This is another trait that brings up the same contradictions as before. Psychopaths and sociopaths don’t particularly care about other people. Psychopaths are emotionally detached, non-empathic, and confident. Sociopaths don’t care about society. Those with APD are manipulative and disregard others.


Genuinely concerned about other people

Psychopaths have no empathy, and people with APD disregard the rights of others.



This is a correlation with psychopaths’ outer trustworthiness and charm and a correlation with their inability to empathize, which cancels each other out. It contradicts APD’s disregard for the safety of others, and sociopaths’ inability to have a normal family life or job.


Likes to be in charge

People with APD might deceive or manipulate in order to achieve or maintain power. However, they are also irresponsible. These traits cancel each other out.

Puts a lot of effort into organizing social events

This is a direct contradiction to sociopathy. On the other hand, psychopaths are confident and meticulous, which is good for organizing. People with APD don’t plan ahead and are irresponsible, so they wouldn’t be good at organizing an event.



This is a direct contradiction to APD and its aggressive tendencies. It contradicts sociopathy’s tendency toward anger and agitation.



This is a contradiction to psychopaths, who easily detach themselves from emotion and empathy. APD includes lack of remorse or guilt, which is a contradiction to sensitivity. Sociopaths are simultaneously influenced by emotion and also have a lack of empathy, which cancels each other out.


Uses memories to determine who they are

Psychopaths learn a great deal on their own, but they are also emotionally detached. These traits cancel each other out.


This directly contradicts psychopaths, who cannot empathize with people easily. It also contradicts APD’s disregard for the rights of others.


Understands people very well

Psychopaths are viewed as charming, but cannot empathize. Those with APD can be manipulative, which speaks of an understanding of people. Sociopaths, however, have trouble empathizing.


Correlation to APD adds up to -13. The final count stands as:

-25 Psychopathic
-20 Sociopathic

ISTJ ~ the Logistican




Psychopaths are confident in all ways. APD, however, as well as sociopathy, is impulsive.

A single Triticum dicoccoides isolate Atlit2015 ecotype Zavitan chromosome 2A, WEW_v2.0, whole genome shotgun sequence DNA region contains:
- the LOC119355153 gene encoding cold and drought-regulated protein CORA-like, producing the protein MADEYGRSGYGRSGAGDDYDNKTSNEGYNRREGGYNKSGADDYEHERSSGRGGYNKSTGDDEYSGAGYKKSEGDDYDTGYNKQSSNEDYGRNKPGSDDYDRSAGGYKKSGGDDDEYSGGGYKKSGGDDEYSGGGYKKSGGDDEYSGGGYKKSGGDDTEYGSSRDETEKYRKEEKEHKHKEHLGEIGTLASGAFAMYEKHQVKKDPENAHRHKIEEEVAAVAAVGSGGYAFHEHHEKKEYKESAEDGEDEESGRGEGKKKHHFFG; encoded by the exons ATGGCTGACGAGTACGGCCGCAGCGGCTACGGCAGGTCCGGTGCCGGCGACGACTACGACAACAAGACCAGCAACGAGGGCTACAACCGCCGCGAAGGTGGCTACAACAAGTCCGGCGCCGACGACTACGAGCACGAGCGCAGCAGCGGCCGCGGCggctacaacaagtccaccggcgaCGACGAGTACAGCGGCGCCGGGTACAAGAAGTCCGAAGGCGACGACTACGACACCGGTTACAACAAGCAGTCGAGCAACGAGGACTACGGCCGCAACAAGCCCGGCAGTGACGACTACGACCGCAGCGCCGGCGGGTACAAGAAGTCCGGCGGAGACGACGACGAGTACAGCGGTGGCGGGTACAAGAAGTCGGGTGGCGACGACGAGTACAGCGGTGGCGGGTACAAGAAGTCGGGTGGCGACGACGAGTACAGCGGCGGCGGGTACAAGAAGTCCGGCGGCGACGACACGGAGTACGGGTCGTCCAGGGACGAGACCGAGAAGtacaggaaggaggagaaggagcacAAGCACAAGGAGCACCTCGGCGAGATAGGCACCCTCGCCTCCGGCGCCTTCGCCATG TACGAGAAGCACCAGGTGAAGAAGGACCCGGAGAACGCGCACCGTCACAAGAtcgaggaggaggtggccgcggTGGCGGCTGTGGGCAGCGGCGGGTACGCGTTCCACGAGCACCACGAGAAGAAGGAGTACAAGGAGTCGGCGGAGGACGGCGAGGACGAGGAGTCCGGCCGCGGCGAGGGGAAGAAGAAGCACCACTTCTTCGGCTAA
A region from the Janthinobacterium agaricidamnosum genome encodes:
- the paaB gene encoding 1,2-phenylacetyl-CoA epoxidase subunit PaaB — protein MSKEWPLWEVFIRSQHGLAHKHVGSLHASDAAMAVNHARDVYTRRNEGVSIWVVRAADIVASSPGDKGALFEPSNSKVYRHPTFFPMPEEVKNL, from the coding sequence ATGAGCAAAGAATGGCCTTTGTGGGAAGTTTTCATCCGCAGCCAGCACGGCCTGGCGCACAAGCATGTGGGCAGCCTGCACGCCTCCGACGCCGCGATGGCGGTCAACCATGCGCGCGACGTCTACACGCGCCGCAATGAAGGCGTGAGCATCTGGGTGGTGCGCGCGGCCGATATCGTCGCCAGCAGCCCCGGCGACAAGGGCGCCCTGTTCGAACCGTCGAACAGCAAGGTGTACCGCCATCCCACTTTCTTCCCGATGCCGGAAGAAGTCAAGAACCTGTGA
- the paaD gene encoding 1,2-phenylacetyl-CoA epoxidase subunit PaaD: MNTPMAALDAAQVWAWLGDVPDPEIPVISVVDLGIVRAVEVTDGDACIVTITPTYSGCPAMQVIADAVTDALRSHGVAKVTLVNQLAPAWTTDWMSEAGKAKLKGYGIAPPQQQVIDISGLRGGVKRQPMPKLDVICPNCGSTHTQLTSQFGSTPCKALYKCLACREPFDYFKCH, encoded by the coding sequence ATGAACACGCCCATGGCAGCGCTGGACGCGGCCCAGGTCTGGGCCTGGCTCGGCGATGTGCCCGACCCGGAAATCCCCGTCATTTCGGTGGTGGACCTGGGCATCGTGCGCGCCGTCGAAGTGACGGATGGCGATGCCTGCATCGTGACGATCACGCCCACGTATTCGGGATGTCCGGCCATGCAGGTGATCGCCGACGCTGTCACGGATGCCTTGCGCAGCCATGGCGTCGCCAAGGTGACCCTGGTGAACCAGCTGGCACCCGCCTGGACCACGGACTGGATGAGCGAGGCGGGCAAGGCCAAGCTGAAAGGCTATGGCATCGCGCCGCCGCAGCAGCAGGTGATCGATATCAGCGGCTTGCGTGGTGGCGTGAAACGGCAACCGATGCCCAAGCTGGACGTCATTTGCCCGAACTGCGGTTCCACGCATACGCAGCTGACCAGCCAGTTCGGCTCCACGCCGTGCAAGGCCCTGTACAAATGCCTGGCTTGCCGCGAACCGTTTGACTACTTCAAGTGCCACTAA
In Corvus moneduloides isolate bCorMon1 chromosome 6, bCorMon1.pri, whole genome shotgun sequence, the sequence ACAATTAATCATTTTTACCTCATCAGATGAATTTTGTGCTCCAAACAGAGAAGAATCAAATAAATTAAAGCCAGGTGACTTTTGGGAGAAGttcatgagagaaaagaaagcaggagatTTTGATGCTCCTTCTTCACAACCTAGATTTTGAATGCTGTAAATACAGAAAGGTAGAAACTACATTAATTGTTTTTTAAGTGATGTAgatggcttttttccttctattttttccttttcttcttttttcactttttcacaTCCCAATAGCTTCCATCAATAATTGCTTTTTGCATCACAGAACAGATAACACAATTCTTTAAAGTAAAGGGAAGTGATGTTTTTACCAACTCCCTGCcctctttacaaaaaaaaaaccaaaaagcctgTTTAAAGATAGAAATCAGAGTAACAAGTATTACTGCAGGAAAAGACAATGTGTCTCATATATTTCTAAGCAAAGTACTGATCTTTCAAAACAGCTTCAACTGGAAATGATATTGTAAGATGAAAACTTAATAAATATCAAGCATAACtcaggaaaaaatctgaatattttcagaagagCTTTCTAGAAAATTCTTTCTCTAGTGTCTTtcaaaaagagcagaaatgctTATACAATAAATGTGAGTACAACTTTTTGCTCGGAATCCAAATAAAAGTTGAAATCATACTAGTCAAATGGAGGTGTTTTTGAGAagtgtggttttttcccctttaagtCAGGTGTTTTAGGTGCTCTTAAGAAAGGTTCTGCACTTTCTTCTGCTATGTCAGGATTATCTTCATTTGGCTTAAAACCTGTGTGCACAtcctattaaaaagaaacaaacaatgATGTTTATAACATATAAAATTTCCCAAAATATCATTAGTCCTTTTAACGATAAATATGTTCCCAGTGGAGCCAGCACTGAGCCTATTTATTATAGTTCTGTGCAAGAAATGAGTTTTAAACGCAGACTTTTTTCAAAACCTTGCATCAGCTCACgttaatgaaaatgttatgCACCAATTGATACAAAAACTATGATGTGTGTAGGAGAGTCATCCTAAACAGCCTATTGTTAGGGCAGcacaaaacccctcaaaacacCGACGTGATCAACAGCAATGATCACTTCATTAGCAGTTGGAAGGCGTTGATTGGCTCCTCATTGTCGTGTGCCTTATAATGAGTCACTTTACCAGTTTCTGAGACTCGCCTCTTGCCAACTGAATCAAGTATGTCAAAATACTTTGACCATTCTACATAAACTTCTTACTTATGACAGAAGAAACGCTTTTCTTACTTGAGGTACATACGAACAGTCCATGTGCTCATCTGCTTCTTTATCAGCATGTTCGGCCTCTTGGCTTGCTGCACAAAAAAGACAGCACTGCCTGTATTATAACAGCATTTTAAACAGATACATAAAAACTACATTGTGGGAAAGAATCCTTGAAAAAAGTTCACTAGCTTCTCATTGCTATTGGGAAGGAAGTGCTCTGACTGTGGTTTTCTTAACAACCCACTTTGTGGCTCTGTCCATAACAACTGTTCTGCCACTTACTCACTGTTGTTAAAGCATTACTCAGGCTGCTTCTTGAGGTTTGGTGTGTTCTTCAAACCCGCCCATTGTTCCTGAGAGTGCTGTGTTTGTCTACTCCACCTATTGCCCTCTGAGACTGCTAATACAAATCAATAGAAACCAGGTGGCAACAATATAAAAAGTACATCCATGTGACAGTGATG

Psychopaths are very intellect-focused, while sociopaths are driven by emotion.



ISTJs are very accurate in their information, as are psychopaths. Sociopaths, on the other hand, are disorganized.



Psychopaths are very calm and confident, which correlates with patience. APD tends to include impulsiveness, aggression, and violence, which do not point to a patient person. Sociopathy is also impulsive, as well as easily angered.


Tirelessly dedicated

Psychopaths and sociopaths cannot form attachments very easily, and therefore are not very dedicated. Sociopaths also have trouble maintaining jobs and family.


Can have trouble with relationships

Psychopaths are very bad at relationships. They can, however, be charming, which can lead people to like them. Sociopaths also have trouble with relationships, and cannot maintain a job or family life very well.


Good leader

This contradicts APD’s irresponsibility and sociopaths’ ability to stick to one job.



This is a direct contradiction to APD.

-1 APD


Psychopaths can be viewed as charming.


Wants clearly specified facts

Psychopaths can easily detach from their emotions and focus on the intellect, and they are very intelligent. Sociopaths, on the contrary, are influenced by emotion.


Honors tradition

Sociopaths are spontaneous, not focused on how things have been or should be done.


Not risky

This is a direct correlation to psychopaths’ tendency to minimalize the risk to themselves. It contradicts APD in four ways: impulsiveness, violence, aggression, and breaking the law. It also contradicts sociopathy in four ways: impulsiveness, lack of regard for consequences, lack of regard for society’s rules, and spontaneity.


Overly sensitive

Psychopaths easily detach themselves from emotion and empathy. APD includes lack of remorse or guilt, which is a contradiction to sensitivity. Sociopaths are simultaneously influenced by emotion and also have a lack of empathy, which cancels each other out.


Correlation to APD adds up to -11. The final count stands as:

-6 Psychopathic
-23 Sociopathic